IN HIS speech during the inauguration of the current parliamentary term, it is glaring that His Highness the Amir Sheikh Sabah Al-Ahmad Al-Jaber Al-Sabah has put everybody in a position to shoulder national responsibility in order to ensure the country continues moving on a path where nothing impedes its development.
This is important in facing challenges emanating from the massive fall in prices of oil and its effect on the national budget due to inability to diversify sources of revenues for decades. Reasons for this failure include the historical profit-oriented attitude of lawmakers who believe it is the best way to maintain popularity among constituents and electoral worthiness. This led to the pathetic situation in which Kuwait finds itself.
Undoubtedly, continuing with this pace of wastage will speed up bankruptcy of the country to the extent of inability to pay salaries of employees and carrying out the least obligations. Right there and then, electoral bribery laws and vituperations will be useless. Such actions have been widespread true to a popular saying, “Do away with what is in the pocket, what is in the unknown will come to you.” It is unfortunate that the country is the only one in the region yet unable to contain the looming crisis. Other GCC countries have taken bold steps to protect their financial status with the support of citizens who understand the magnitude of risks involved.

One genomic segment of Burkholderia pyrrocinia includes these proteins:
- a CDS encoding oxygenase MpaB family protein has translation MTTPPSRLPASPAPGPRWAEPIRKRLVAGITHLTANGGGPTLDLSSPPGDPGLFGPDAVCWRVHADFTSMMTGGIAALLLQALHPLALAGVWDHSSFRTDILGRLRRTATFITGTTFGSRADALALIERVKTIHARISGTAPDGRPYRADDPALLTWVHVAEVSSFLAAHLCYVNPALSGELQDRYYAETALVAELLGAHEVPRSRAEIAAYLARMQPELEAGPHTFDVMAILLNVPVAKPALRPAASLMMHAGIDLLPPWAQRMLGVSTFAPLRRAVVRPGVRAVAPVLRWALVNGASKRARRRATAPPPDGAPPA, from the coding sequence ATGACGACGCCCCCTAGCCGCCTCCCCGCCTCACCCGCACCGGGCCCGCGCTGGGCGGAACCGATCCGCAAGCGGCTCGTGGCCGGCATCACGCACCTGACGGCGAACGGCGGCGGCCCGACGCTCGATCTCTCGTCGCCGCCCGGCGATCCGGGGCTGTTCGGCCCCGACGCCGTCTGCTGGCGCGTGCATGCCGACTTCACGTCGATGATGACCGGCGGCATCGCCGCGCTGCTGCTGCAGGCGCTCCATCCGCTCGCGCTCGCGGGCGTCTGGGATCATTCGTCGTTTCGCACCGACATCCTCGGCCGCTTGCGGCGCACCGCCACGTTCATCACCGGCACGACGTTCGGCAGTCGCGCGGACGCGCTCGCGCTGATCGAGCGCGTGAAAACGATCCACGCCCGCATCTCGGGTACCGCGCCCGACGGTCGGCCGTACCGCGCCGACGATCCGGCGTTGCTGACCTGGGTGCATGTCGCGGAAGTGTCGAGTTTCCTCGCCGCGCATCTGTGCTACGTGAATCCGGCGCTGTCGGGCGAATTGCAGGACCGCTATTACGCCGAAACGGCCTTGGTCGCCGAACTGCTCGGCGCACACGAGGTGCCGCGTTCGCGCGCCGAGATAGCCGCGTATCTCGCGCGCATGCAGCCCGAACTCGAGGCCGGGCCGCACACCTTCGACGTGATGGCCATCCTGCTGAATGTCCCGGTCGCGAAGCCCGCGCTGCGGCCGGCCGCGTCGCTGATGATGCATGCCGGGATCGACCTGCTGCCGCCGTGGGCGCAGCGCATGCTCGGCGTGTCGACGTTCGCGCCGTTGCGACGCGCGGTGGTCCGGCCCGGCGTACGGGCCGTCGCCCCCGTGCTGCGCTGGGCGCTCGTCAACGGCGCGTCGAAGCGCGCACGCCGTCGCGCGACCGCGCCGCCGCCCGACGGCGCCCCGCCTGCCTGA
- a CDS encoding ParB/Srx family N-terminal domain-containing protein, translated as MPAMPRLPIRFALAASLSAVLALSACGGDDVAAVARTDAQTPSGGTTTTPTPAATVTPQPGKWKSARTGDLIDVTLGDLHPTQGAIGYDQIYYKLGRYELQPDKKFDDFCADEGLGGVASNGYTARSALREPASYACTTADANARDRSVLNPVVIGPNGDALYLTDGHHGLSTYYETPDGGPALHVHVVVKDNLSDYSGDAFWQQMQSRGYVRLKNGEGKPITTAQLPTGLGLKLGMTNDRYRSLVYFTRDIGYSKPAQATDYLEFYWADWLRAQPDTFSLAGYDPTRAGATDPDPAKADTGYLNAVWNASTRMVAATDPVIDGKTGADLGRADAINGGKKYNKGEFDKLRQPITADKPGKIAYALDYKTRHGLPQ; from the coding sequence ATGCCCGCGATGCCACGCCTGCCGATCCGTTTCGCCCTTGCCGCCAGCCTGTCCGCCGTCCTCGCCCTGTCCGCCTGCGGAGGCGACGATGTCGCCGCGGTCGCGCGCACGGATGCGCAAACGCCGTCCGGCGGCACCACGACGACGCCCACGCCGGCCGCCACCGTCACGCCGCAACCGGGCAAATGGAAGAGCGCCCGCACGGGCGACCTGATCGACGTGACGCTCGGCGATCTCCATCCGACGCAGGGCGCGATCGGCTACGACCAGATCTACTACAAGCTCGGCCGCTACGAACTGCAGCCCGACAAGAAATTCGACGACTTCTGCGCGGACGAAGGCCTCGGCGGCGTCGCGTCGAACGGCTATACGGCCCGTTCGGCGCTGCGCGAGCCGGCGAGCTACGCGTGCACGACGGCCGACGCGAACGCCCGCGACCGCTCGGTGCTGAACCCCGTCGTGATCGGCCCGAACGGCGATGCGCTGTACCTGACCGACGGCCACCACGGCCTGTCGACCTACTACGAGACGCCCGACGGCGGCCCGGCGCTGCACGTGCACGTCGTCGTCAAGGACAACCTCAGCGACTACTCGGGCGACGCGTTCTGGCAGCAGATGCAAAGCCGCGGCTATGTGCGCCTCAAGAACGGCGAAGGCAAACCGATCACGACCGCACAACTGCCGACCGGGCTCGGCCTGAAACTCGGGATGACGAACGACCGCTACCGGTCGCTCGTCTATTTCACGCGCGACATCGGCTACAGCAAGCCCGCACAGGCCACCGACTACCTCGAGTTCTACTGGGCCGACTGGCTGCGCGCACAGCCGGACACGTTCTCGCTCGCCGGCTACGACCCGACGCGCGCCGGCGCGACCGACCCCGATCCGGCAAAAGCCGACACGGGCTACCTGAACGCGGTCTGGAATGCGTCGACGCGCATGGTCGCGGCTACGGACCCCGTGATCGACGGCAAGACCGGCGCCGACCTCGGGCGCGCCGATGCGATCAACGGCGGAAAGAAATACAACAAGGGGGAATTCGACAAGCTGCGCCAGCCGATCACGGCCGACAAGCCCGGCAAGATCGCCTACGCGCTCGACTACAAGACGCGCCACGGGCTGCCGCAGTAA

Today, the highest authority in the country issued a warning through the directive and call for embarking on the much-needed “financial reform and anti-graft action.” He also cautioned the legislative authority against falling into the trenches of self-centeredness, because it is tantamount to trivializing the huge trust that citizens put on lawmakers.
The warning alarm sounded by the Amir shows nobody should link economic and financial reforms with personal interests. Money wasted today cannot be replaced in the future, while lifting subsidies on goods and services which cost the country a whopping sum of KD 7 billion annually can be spent on various profitable projects and aids.
At the same time, the decision will ensure comfortable standard of living for citizens who are expected to perform their obligations to the country in order to continue enjoying their rights. This entails a give-and-take situation. The country should not remain burdened with high rate of absurd wastage which is beneficial to only a section of lawmakers and influential people at the expense of citizens and incoming generations.
Without a doubt, everybody understands the essence of encouraging the private sector in diversifying sources of income. This will not be realized unless their stake in management of State projects increases, in addition to attracting foreign investments by breaking barriers against them. This should start with elimination of bureaucracy, overlapping of responsibilities in concerned authorities, ease of movement for people and goods, and enactment of protective laws. These steps will put Kuwait on the right track towards diversifications of sources of revenues — an appropriate alternative for the welfare State and absurd wastage.
There is no alternative to reform and reduction of expenditures as they will not be beneficial to Kuwait if without combating corruption. There is no excuse for failure to squash means for drastic solutions, because altercations and triviality will keep us moving around a vacuum which could drag Kuwait into trenches.
By Ahmed Al-Jarallah
Editor-in-Chief, the Arab Times